Set deep in the heart of the University of Birmingham campus is the Barber Institute of Fine Art. It’s a rather solemn looking building that feels impeccably out of taste with the rest of the campus, it does however therefore harbour its own intriguing personality. The ground floor of the building is reserved for the concert hall. On the second floor are the gallery spaces, consisting of permanently displayed works as well as smaller individual exhibitions, and it is here that the Barber Institute’s latest exhibition Facing The Music is located.
Facing The Music is an exhibition focusing on the portraiture and documents of British composers. The collection shows works painted and photographed by a hoard of different artists and assistants working at varying times and harbouring different aesthetic styles, which offer a unique window for one to stop, absorb and be encompassed by. At the top of a spiral staircase and marble landing that precedes ones entrance, the impression given out is one of a more traditional gallery such as the Tate Britain. This in turn could seem worlds away from anything associated with students, whose place as young potential developers of tomorrow would perhaps be unexpected to interact with a form of culture which appears so traditional. However, this exhibition in turn is helping steer these two vastly separate social groups together, as the music students are the sole curators for the work. They grouped the collection of documents, photographs, paintings and sculpture into four sections: 1) work that portrayed gestures, 2) work that evokes a sense of the genius, 3) work showing portraying the composers in their workspace, 4) Close ups of the composers.
The first group of selected work consists entirely of paintings. Amongst them is Sir Gerald Kelly’s portrait of Ralph Vaughan Williams (1970), a photorealistic painting of Ralph reclining in a chair looking unnaturally old and weathered, emphasised by the hearing aid in the right ear and the skeletal pasty hands that seem to have spent a lifetime at their masters command. However, subtly upon a closer inspection the hair reveals wild streaks of blue and yellow that are not blended nor are they obscured, as if they would unravel the mystery as to how this was painted, on the contrary: they are on show. They engage the viewer and more so the figure within as a man who still has elements of vitality and life to him yet. Next to it with similar striking prowess is Philip Oliver Hale’s portrait of Thomas Joseph Edmund Ades (1971) which sees Thomas sitting in what appears to be an awkward and socially ugly position, as well as a canvas dimension and invasive angle which appears equally awkward compared to the other portraits in this exhibition – not that he is being provocative, but that he might be shy or nervous trying to ascertain control of the situation. The colour of his suit, an unappealing spoilt cream seems to perhaps corroborate this… then again it was painted in 1971.The brushwork is very similar to Lucian Freud, where upon layers are built with controlled but aggressively chaotic marks constituting a thicker texture, where brushstrokes have more opportunity for expressionist style collision and conflict for space, perhaps this enhances the somewhat uncomfortable appearance of the composer. This contrasts the soft and gracefully controlled brushwork in Sir Gerald Kelly’s portrait of Ralph Vaughan Williams. The contrast between the two in aesthetic style is fantastically mirrored in the old man portrayed in a faultlessly traditional manner and the younger man in Oliver Hale’s portrait of Thomas Joseph Edmund Ades painted with such vigour and emotion. One could almost see the orchestration of these two pieces as a symphony of colour and mark making.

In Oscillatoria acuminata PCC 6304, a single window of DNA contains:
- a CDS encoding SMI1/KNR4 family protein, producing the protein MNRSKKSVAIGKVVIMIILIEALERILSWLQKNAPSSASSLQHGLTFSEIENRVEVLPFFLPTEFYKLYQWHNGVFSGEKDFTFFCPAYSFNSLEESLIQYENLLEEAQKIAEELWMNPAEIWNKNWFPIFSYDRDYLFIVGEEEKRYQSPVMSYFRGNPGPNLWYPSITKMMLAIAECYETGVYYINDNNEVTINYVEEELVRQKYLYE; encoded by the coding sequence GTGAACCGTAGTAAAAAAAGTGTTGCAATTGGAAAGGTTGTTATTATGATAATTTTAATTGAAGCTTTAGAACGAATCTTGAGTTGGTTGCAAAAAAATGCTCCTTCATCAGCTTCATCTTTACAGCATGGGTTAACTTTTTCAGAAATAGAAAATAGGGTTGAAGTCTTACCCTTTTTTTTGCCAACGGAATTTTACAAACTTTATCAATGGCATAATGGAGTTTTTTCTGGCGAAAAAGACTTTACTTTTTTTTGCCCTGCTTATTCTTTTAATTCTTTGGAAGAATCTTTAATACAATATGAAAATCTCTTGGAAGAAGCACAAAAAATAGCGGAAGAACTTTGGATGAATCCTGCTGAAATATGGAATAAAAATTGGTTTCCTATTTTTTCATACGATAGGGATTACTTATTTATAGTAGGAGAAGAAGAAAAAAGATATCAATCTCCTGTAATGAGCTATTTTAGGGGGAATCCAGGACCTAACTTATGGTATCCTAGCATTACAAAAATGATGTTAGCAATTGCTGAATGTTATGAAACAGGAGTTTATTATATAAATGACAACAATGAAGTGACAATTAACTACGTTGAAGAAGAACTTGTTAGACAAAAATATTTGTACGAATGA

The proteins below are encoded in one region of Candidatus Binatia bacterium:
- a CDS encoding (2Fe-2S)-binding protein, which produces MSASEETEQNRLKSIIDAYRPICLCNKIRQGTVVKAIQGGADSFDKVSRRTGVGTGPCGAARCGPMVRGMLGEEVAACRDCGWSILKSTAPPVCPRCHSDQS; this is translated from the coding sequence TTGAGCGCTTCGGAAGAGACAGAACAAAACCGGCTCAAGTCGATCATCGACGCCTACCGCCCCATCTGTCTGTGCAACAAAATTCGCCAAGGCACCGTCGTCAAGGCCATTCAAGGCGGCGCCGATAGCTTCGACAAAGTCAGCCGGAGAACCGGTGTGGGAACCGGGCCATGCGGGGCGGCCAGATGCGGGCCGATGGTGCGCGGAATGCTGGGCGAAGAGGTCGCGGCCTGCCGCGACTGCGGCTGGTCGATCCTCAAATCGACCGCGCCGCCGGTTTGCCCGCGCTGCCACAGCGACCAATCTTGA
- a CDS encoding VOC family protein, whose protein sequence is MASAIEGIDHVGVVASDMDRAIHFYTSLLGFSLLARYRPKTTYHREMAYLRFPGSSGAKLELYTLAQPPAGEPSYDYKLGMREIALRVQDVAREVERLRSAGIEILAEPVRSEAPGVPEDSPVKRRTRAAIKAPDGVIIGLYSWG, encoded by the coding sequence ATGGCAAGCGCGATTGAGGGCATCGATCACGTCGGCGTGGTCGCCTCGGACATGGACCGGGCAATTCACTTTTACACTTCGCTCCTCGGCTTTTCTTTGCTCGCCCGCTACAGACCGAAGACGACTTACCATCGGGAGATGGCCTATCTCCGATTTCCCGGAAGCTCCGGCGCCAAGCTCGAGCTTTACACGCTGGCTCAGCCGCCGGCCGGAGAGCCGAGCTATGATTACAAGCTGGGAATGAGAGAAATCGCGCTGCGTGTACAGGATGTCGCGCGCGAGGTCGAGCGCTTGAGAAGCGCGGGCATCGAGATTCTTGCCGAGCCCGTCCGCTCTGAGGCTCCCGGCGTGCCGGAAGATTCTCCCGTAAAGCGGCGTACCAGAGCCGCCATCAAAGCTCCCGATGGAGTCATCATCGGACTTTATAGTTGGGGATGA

Displayed along the opposite wall is a collection of paintings, documents and photographs under the titles Work places and Close-ups. It is here that the prolific juxtaposition of works is created. The black and white photography that emulates that of Diane Arbus and Jean-Loup Sieff in which the face and detail within becomes the subject matter. These can be seen as the most devoid of music as the facial complexion, skin defects, wrinkles and contours that map the faces and all that they have created become the brush marks and setting for an almost abstracted composition. A pertinent example is Jorge (J.S.) Lewinski’s photograph (Agnes) Elisabeth Lutyens (1969) where Elizabeth is seen staring across the camera as it just captures her face in deep thought. In front of her are sheets of music and a window looking out towards a house with the partially visible outline of a tree. In her hand is a cigarette is being tightly clutched as if not to lose her train of thought – on the brink of a seminal concept. Her face is marred by deep angst and the glasses prevent any form of intimate relationship with the viewer – seemingly giving her the aura of a tortured artist. The black and white limits, again, any sense of intimacy as the high contrast casts deep sections of pitch black shadows to dwell upon her like tormented daemons. This is juxtaposed with the snowstorm of white alluding to a freedom cascading through the window. In its own right this image is a wonderful mesh of existentialism, full, if one cares to ascertain, of symbolism and narrative just like those available when listening to the powerfully evocative concertos and symphonies these composers have enriched us with.
Facing the Music: 20th-Century Portraits of British Composers, 25th May until 27 August, Lady Barber Gallery, The Barber Institute of Fine Arts, University of Birmingham, Edgbaston, Birmingham, B15 2TS. www.barber.org.uk
Text: William Davie
Barry Marsden, James Loy MacMillan (1994)
Courtesy the artist and National Portrait Gallery